Ten years later this somewhat unimportant part of Hampshire became the centre of the “Battle of the Gauges” that raged so long between the two Western rivals, and on July 12th, 1858, an Act was incorporated for the construction of a broad gauge line between Andover and Redbridge, by means of converting the Andover Canal into a railway, exactly 69 years after the former had been authorised. The capital of the proposed railway was fixed at £120,000, in £10 shares, with authorised loans amounting to £43,000. The purchase price of the canal was fixed at £12,500 in cash and 1,250 shares in the new line. Arrangements were also made with the Great Western Railway to construct a line 14 miles in length from Pewsey to Andover, and thus form a direct ‘broad gauge’ route between Bristol and South Wales to Southampton. After crossing the London and south-Western Railway’s Dorchester line at Redbridge, it was proposed to continue the new railway along the mudlands of the western shore at Southampton to an independent terminus at that town.
It was estimated that the railway would cost about £6,000 a mile to construct, and it was to be formed along the bed of the canal. So far as Southampton was concerned, the inhabitants of that place were most enthusiastic over the scheme, and a member of Parliament is stated to have been elected solely upon his promise to use every endeavour to bring the “broad gauge” to the southern port.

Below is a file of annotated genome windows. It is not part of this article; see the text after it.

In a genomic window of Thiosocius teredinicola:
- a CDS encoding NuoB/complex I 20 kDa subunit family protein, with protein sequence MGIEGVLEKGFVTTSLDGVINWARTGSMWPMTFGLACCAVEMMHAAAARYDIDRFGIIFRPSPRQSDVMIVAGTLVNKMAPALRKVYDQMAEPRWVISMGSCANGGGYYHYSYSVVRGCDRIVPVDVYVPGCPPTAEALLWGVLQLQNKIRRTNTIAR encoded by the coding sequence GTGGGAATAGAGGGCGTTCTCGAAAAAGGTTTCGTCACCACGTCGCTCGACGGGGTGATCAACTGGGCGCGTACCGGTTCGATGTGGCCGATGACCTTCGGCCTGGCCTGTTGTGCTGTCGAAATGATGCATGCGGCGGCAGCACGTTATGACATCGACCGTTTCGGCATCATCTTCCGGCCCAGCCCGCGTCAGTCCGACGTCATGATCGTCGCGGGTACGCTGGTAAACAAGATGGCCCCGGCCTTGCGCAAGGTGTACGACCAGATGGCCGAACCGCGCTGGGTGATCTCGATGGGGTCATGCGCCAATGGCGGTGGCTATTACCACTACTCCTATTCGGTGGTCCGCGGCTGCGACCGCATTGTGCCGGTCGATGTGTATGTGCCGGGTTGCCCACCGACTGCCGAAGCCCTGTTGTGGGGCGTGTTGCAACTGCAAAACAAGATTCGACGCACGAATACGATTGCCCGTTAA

The London and South-Western Railway naturally strenuously opposed the project, and when unsuccessful in this particular, endeavoured to secure the inclusion of a clause in the Bill that the gauge should be 4ft. 8 1/2 in.
In this it also failed, and its next move was to try and make it obligatory on the part of the Andover and Redbridge Railway to construct the line on the mixed gauge, but it was again unsuccessful.
On September 28th, 1859, the first sod was cut by the Rt. Hon. Lord Palmerston, K.G., in the presence of a large and distinguished body of spectators. The site chosen for this ceremony was a field near Ashfield Bridge, occupied by a Mr. Chandler, and just outside Lord Palmerstonís residence, Broadlands, Romsey. To do due honour to the occasion a salute of 14 guns was fired.
Several alterations and modifications were next made in the scheme, and by Act of May 15th, 1860, certain deviations were authorised and the period of completion of works fixed for July 12th, 1863, a date that was subsequently considerably extended.
By Act of July 29th, 1862, the railway was authorised to cancel forfeited shares and to raise new capital to the extent of £15,000 at 5 per cent. preference and £5,000 on mortgage, the time for completion of the works being again extended until January 1st, 1864.
A further Act, dated June 29th, 1863, authorised the Andover and Redbridge Railway being amalgamated with the London and South-Western Railway, and necessitating its construction on the narrow gauge, the latter railway taking up the debenture debt and other liabilities, and securing to the shareholders of the undertaking an annuity equal to 3 per cent. on the payments it had made.